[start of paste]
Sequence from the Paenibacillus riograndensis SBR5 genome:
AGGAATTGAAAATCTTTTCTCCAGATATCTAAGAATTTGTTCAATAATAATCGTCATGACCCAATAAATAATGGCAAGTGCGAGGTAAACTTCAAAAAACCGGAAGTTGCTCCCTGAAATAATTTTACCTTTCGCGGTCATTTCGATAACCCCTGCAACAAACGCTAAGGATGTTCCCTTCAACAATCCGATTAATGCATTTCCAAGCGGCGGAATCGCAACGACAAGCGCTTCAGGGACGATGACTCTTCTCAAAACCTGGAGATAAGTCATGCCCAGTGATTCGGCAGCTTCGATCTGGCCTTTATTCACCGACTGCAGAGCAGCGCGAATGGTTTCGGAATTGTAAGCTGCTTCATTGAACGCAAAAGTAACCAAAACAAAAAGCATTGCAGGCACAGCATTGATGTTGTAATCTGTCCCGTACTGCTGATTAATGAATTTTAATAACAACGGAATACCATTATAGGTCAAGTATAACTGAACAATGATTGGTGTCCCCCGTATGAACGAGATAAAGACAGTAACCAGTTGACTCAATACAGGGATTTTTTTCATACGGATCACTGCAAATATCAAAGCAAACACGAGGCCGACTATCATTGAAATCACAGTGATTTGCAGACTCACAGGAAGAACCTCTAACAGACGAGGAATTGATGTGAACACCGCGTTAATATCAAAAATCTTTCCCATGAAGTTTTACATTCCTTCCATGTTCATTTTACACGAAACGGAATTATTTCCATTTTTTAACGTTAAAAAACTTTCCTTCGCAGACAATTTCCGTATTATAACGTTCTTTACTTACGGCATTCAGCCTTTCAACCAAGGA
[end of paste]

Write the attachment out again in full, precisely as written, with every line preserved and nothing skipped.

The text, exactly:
Sequence from the Paenibacillus riograndensis SBR5 genome:
AGGAATTGAAAATCTTTTCTCCAGATATCTAAGAATTTGTTCAATAATAATCGTCATGACCCAATAAATAATGGCAAGTGCGAGGTAAACTTCAAAAAACCGGAAGTTGCTCCCTGAAATAATTTTACCTTTCGCGGTCATTTCGATAACCCCTGCAACAAACGCTAAGGATGTTCCCTTCAACAATCCGATTAATGCATTTCCAAGCGGCGGAATCGCAACGACAAGCGCTTCAGGGACGATGACTCTTCTCAAAACCTGGAGATAAGTCATGCCCAGTGATTCGGCAGCTTCGATCTGGCCTTTATTCACCGACTGCAGAGCAGCGCGAATGGTTTCGGAATTGTAAGCTGCTTCATTGAACGCAAAAGTAACCAAAACAAAAAGCATTGCAGGCACAGCATTGATGTTGTAATCTGTCCCGTACTGCTGATTAATGAATTTTAATAACAACGGAATACCATTATAGGTCAAGTATAACTGAACAATGATTGGTGTCCCCCGTATGAACGAGATAAAGACAGTAACCAGTTGACTCAATACAGGGATTTTTTTCATACGGATCACTGCAAATATCAAAGCAAACACGAGGCCGACTATCATTGAAATCACAGTGATTTGCAGACTCACAGGAAGAACCTCTAACAGACGAGGAATTGATGTGAACACCGCGTTAATATCAAAAATCTTTCCCATGAAGTTTTACATTCCTTCCATGTTCATTTTACACGAAACGGAATTATTTCCATTTTTTAACGTTAAAAAACTTTCCTTCGCAGACAATTTCCGTATTATAACGTTCTTTACTTACGGCATTCAGCCTTTCAACCAAGGA